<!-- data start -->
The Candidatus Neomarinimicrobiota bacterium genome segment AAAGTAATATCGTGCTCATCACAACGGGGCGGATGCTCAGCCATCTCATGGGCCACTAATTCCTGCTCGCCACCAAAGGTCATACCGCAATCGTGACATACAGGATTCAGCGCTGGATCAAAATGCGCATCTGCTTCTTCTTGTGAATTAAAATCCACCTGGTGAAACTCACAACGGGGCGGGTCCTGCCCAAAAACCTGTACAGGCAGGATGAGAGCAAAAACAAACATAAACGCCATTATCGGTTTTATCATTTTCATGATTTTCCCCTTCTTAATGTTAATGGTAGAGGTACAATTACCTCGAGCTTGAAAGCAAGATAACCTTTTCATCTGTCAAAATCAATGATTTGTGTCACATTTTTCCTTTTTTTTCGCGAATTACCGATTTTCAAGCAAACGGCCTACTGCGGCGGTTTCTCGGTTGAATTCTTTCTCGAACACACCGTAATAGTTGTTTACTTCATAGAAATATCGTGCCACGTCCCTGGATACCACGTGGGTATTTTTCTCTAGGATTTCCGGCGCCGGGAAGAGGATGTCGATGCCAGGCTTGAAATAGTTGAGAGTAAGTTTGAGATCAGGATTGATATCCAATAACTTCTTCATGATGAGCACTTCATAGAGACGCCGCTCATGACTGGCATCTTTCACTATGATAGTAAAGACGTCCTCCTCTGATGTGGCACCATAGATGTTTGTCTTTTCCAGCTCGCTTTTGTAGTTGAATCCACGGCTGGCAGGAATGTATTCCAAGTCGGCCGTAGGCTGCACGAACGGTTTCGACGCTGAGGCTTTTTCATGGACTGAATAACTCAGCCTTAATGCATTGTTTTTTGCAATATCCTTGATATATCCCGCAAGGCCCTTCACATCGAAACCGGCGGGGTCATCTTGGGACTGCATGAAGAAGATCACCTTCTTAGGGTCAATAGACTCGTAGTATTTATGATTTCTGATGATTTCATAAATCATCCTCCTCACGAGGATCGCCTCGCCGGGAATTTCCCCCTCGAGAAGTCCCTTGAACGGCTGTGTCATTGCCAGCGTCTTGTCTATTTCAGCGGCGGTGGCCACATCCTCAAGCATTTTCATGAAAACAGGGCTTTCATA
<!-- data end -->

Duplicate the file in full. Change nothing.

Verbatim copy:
The Candidatus Neomarinimicrobiota bacterium genome segment AAAGTAATATCGTGCTCATCACAACGGGGCGGATGCTCAGCCATCTCATGGGCCACTAATTCCTGCTCGCCACCAAAGGTCATACCGCAATCGTGACATACAGGATTCAGCGCTGGATCAAAATGCGCATCTGCTTCTTCTTGTGAATTAAAATCCACCTGGTGAAACTCACAACGGGGCGGGTCCTGCCCAAAAACCTGTACAGGCAGGATGAGAGCAAAAACAAACATAAACGCCATTATCGGTTTTATCATTTTCATGATTTTCCCCTTCTTAATGTTAATGGTAGAGGTACAATTACCTCGAGCTTGAAAGCAAGATAACCTTTTCATCTGTCAAAATCAATGATTTGTGTCACATTTTTCCTTTTTTTTCGCGAATTACCGATTTTCAAGCAAACGGCCTACTGCGGCGGTTTCTCGGTTGAATTCTTTCTCGAACACACCGTAATAGTTGTTTACTTCATAGAAATATCGTGCCACGTCCCTGGATACCACGTGGGTATTTTTCTCTAGGATTTCCGGCGCCGGGAAGAGGATGTCGATGCCAGGCTTGAAATAGTTGAGAGTAAGTTTGAGATCAGGATTGATATCCAATAACTTCTTCATGATGAGCACTTCATAGAGACGCCGCTCATGACTGGCATCTTTCACTATGATAGTAAAGACGTCCTCCTCTGATGTGGCACCATAGATGTTTGTCTTTTCCAGCTCGCTTTTGTAGTTGAATCCACGGCTGGCAGGAATGTATTCCAAGTCGGCCGTAGGCTGCACGAACGGTTTCGACGCTGAGGCTTTTTCATGGACTGAATAACTCAGCCTTAATGCATTGTTTTTTGCAATATCCTTGATATATCCCGCAAGGCCCTTCACATCGAAACCGGCGGGGTCATCTTGGGACTGCATGAAGAAGATCACCTTCTTAGGGTCAATAGACTCGTAGTATTTATGATTTCTGATGATTTCATAAATCATCCTCCTCACGAGGATCGCCTCGCCGGGAATTTCCCCCTCGAGAAGTCCCTTGAACGGCTGTGTCATTGCCAGCGTCTTGTCTATTTCAGCGGCGGTGGCCACATCCTCAAGCATTTTCATGAAAACAGGGCTTTCATA